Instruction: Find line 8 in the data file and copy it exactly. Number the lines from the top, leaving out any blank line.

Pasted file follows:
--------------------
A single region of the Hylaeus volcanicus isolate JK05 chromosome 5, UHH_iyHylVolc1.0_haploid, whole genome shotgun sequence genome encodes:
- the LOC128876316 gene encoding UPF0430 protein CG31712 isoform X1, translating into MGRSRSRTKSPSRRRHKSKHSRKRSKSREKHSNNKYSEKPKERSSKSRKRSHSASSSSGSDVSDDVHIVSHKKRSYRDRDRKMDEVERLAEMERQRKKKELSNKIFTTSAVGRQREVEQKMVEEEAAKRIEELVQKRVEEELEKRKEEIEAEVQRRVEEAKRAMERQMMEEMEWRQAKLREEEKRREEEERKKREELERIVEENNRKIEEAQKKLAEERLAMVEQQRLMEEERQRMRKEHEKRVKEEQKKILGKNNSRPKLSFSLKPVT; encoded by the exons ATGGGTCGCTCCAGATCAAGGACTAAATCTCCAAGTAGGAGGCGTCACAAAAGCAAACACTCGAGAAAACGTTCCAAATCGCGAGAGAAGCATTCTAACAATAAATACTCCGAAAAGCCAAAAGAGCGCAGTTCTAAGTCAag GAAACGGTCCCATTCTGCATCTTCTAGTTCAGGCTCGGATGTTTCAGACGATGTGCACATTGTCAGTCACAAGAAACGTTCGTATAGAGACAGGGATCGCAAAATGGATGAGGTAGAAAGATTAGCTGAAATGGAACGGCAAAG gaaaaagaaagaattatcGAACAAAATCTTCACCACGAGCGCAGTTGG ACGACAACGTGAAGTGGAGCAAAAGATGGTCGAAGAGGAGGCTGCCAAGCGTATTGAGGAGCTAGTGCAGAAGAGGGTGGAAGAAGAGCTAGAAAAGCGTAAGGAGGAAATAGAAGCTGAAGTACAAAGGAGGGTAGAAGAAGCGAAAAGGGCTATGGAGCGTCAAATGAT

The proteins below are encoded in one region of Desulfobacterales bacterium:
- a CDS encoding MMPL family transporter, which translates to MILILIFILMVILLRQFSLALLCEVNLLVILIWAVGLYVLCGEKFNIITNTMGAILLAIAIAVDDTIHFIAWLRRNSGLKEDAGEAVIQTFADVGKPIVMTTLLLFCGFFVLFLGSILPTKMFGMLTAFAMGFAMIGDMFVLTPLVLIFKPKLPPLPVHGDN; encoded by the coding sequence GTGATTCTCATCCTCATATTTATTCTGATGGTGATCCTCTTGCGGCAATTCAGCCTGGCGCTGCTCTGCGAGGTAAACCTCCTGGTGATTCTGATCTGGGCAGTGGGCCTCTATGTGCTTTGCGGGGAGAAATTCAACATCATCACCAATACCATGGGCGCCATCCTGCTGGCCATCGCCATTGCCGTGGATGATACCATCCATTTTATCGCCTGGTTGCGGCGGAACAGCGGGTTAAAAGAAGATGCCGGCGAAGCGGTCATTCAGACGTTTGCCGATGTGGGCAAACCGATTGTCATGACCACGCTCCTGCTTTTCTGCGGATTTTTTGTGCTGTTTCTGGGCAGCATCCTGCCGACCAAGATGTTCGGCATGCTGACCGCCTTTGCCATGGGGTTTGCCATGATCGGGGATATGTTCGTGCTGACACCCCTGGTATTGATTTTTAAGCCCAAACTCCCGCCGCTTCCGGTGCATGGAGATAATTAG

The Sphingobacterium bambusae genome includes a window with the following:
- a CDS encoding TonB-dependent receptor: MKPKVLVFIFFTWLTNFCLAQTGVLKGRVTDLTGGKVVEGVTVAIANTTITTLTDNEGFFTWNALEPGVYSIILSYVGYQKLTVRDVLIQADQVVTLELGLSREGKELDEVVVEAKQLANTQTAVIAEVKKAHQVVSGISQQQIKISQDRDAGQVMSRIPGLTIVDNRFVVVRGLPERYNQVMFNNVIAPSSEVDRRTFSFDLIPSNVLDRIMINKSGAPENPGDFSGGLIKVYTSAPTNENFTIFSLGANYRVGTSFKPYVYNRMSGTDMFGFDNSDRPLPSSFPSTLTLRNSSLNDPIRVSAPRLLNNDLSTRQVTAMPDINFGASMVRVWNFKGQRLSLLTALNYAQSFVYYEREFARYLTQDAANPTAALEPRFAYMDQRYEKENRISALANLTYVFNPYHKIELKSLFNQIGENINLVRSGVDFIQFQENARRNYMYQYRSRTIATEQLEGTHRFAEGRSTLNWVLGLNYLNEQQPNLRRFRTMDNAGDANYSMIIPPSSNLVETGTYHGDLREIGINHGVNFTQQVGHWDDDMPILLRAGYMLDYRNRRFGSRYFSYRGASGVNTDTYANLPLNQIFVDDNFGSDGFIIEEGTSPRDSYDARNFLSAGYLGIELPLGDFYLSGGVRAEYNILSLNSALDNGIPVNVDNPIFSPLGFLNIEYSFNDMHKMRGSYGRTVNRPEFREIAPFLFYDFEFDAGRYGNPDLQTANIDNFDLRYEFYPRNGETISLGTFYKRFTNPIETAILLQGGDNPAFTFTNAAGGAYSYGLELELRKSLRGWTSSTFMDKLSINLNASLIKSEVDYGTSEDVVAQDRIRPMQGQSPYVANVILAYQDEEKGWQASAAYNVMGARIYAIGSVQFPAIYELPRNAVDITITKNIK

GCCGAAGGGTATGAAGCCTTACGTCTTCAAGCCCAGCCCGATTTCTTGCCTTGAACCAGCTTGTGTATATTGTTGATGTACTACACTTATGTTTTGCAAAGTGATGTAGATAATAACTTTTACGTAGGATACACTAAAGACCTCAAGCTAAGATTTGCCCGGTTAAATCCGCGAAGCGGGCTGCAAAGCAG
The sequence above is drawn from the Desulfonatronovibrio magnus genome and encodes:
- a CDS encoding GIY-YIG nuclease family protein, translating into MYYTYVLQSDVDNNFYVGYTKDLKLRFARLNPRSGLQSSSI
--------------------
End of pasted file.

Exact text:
The sequence above is drawn from the Desulfonatronovibrio magnus genome and encodes: